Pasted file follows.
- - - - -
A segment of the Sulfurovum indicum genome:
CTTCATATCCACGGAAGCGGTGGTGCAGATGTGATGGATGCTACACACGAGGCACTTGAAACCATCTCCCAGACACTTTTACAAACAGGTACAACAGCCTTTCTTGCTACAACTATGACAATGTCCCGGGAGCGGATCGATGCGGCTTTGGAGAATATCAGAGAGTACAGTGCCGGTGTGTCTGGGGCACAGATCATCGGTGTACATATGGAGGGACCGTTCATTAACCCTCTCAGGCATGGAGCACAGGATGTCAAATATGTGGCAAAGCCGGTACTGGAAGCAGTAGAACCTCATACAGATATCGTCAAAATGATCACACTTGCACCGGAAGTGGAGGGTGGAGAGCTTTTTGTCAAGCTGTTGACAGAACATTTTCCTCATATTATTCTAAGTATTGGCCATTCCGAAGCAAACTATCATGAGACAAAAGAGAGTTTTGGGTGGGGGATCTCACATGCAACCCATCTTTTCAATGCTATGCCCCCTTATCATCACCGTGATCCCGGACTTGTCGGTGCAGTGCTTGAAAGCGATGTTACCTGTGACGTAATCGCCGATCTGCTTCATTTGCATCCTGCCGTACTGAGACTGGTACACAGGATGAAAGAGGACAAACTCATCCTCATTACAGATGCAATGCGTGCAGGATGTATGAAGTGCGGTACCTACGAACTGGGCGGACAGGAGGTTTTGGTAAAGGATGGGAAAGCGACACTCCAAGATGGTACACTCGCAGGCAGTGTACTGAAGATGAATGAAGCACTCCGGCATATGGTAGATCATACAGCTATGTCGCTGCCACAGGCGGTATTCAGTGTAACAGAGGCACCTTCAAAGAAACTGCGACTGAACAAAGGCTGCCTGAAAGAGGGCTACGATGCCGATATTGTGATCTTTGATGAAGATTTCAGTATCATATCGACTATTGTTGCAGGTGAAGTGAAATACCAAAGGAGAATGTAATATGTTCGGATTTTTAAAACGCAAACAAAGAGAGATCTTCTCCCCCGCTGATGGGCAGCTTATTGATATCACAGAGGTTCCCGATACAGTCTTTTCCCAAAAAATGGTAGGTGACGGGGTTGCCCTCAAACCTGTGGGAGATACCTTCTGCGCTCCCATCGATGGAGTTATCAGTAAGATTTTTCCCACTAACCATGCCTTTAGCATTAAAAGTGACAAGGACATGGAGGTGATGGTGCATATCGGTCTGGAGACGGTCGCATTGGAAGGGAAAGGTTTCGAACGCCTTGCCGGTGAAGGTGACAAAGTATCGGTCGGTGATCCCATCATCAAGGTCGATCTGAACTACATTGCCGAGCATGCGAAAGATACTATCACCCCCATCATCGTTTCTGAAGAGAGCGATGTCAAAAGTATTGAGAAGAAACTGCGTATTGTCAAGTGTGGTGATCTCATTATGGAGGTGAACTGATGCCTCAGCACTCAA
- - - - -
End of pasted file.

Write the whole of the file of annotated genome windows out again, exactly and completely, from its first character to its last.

A segment of the Sulfurovum indicum genome:
CTTCATATCCACGGAAGCGGTGGTGCAGATGTGATGGATGCTACACACGAGGCACTTGAAACCATCTCCCAGACACTTTTACAAACAGGTACAACAGCCTTTCTTGCTACAACTATGACAATGTCCCGGGAGCGGATCGATGCGGCTTTGGAGAATATCAGAGAGTACAGTGCCGGTGTGTCTGGGGCACAGATCATCGGTGTACATATGGAGGGACCGTTCATTAACCCTCTCAGGCATGGAGCACAGGATGTCAAATATGTGGCAAAGCCGGTACTGGAAGCAGTAGAACCTCATACAGATATCGTCAAAATGATCACACTTGCACCGGAAGTGGAGGGTGGAGAGCTTTTTGTCAAGCTGTTGACAGAACATTTTCCTCATATTATTCTAAGTATTGGCCATTCCGAAGCAAACTATCATGAGACAAAAGAGAGTTTTGGGTGGGGGATCTCACATGCAACCCATCTTTTCAATGCTATGCCCCCTTATCATCACCGTGATCCCGGACTTGTCGGTGCAGTGCTTGAAAGCGATGTTACCTGTGACGTAATCGCCGATCTGCTTCATTTGCATCCTGCCGTACTGAGACTGGTACACAGGATGAAAGAGGACAAACTCATCCTCATTACAGATGCAATGCGTGCAGGATGTATGAAGTGCGGTACCTACGAACTGGGCGGACAGGAGGTTTTGGTAAAGGATGGGAAAGCGACACTCCAAGATGGTACACTCGCAGGCAGTGTACTGAAGATGAATGAAGCACTCCGGCATATGGTAGATCATACAGCTATGTCGCTGCCACAGGCGGTATTCAGTGTAACAGAGGCACCTTCAAAGAAACTGCGACTGAACAAAGGCTGCCTGAAAGAGGGCTACGATGCCGATATTGTGATCTTTGATGAAGATTTCAGTATCATATCGACTATTGTTGCAGGTGAAGTGAAATACCAAAGGAGAATGTAATATGTTCGGATTTTTAAAACGCAAACAAAGAGAGATCTTCTCCCCCGCTGATGGGCAGCTTATTGATATCACAGAGGTTCCCGATACAGTCTTTTCCCAAAAAATGGTAGGTGACGGGGTTGCCCTCAAACCTGTGGGAGATACCTTCTGCGCTCCCATCGATGGAGTTATCAGTAAGATTTTTCCCACTAACCATGCCTTTAGCATTAAAAGTGACAAGGACATGGAGGTGATGGTGCATATCGGTCTGGAGACGGTCGCATTGGAAGGGAAAGGTTTCGAACGCCTTGCCGGTGAAGGTGACAAAGTATCGGTCGGTGATCCCATCATCAAGGTCGATCTGAACTACATTGCCGAGCATGCGAAAGATACTATCACCCCCATCATCGTTTCTGAAGAGAGCGATGTCAAAAGTATTGAGAAGAAACTGCGTATTGTCAAGTGTGGTGATCTCATTATGGAGGTGAACTGATGCCTCAGCACTCAA